The use of 4-20mA indicators in hazardous areas



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Figure 3 illustrates a typical application of an 'nA' certified indicator and the following notes consider the majority of factors, which have to be taken into account when considering such a system.

Certified 'nA' indicators mounted in Zone 2 can provide indication of the 4-20mA signal from equipment in the safe area and equipment in the hazardous area using any method of protection [Ex d, Ex e, Ex m, Ex p and Ex n] other than intrinsic safety. The essential difference in the principles of the method of protection used in intrinsic safety from that used in the other methods of protection prevent the use of 'nA' instruments in intrinsically safe circuits. Similarly, Intrinsically safe instruments cannot be readily used with equipment using other methods of protection.

Reference 2, provides a detailed explanation of how certified 'nA' indicators may be used to display the output from hazardous area instrumentation protected by other techniques, such as flameproof and increased safety.

Maintenance
Indicators are usually mounted in readily accessible places in Zone 2 for operational reasons. This combined with the fact that the indicators usually have separate terminal compartments makes this a convenient point to fault find. Intrinsically safe circuits permit any action to assist fault finding and the removal of equipment without isolation. Other types of circuit permit fault finding on live circuits in Zone 2 providing that a risk assessment has demonstrated that the process cannot cause ignition. For example measuring voltage with an intrinsically safe meter is acceptable but disconnecting wiring is not. The use of switch-fused terminals in the circuits using 'nA' indicators enables them to be isolated when maintenance requires it. This is important since 'gas clearance' certificates are difficult to obtain when the hazardous area equipment is dispersed.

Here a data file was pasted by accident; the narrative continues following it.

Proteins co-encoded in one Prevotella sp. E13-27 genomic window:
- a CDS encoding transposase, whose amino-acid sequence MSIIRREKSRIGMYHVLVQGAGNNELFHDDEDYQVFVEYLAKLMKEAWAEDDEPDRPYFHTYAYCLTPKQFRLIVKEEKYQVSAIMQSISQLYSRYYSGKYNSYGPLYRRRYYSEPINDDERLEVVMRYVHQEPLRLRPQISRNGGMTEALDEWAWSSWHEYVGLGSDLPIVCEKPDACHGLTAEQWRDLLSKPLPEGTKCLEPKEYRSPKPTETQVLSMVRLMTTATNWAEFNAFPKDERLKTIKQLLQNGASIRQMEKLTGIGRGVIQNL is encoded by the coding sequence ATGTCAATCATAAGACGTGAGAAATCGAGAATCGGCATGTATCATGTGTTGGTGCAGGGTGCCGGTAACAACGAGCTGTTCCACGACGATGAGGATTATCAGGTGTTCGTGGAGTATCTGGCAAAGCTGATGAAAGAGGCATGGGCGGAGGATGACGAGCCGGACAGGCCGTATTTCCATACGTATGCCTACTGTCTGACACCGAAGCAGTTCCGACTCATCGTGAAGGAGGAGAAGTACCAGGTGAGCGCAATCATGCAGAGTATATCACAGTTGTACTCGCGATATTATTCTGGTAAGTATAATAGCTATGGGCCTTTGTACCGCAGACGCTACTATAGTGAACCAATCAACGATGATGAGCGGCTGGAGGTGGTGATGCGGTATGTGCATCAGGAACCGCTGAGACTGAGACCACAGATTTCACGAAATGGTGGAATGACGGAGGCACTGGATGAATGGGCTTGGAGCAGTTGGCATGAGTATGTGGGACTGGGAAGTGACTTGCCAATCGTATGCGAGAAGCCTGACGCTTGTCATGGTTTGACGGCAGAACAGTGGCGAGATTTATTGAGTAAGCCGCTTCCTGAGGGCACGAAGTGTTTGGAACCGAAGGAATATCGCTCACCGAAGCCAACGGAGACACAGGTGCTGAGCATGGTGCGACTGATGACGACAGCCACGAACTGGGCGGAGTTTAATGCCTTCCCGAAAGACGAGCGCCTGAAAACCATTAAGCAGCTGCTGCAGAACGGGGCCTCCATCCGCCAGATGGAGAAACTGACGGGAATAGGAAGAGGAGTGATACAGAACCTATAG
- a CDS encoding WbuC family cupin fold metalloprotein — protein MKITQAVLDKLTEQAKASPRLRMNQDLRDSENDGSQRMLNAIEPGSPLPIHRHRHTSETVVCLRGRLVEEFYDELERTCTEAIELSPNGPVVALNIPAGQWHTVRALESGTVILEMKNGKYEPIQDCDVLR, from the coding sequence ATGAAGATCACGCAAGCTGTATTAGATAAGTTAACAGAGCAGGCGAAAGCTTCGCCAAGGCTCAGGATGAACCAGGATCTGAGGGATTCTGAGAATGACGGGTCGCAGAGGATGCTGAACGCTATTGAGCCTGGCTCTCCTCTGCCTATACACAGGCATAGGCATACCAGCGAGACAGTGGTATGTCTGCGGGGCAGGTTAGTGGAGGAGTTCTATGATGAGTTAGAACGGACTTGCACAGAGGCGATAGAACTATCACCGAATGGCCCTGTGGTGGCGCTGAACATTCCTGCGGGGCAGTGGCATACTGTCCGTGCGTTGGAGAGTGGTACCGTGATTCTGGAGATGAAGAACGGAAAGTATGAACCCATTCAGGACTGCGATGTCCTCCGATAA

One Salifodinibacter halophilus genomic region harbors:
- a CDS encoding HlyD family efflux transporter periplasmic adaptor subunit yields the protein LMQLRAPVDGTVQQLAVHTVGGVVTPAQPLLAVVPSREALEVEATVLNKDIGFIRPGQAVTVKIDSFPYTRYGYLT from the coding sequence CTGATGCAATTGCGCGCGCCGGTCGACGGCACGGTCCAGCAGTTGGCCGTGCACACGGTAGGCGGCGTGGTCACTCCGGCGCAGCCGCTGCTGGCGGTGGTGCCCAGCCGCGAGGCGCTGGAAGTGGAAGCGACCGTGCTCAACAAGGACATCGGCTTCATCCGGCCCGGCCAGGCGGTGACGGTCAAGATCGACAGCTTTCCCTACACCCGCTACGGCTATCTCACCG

Conclusion
The use of certified 'nA' indicators to provide digital indication of 4-20mA signals derived from hazardous area equipment using a method of protection other than intrinsic safety, together with the more common intrinsically safe solution, means that an acceptable solution to all such requirements exists.

Epilogue
The IEC intend to convert the 'Ex nA' requirements into 'Ex ec' requirements for no very good reason. Fortunately it will probably take another four years, which should give time to organise a smooth changeover. Since it is not anticipated that there will be any significant changes in requirements this changeover should not be too difficult. However it is possible that the light current aspects will tend to be neglected in favour of the more economically significant heavy current applications.

 

If the changeover follows the pattern of the 'nL' to 'ic' changeover then the problem will be the ATEX requirements rather than IEC Ex requirements. Clear guidance of the acceptability of both methods of protection during the changeover period to end users and manufacturers at an early date would make all the difference.

References
1  BEKA associates Application Guide AG300
    Intrinsically safe loop powered indicators.

2  BEKA associates Application Guide AG310
    Installation of [extra low voltage d.c.] Ex nA
    instrumentation.

These references and also the Ex certification of the indicators can be downloaded from the website
www.beka.co.uk.

The author

Chris Towle

Chris Towle BSc, CEng, MIMech.E, MIET, Hon FInstMC.

This article was written by Chris Towle who has many years experience working with hazardous area instrumentation. His involvement in standards began in 1961 on the intrinsic safety committee of BSI and was followed shortly after by joining the main and code of practice committees. From 1970 he became involved in both IEC and CENLEC intrinsic safety committees and was secretary of both for a fifteen year period. He is still actively involved in all three organisations.

 
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originally printed in Hazardex, March 2013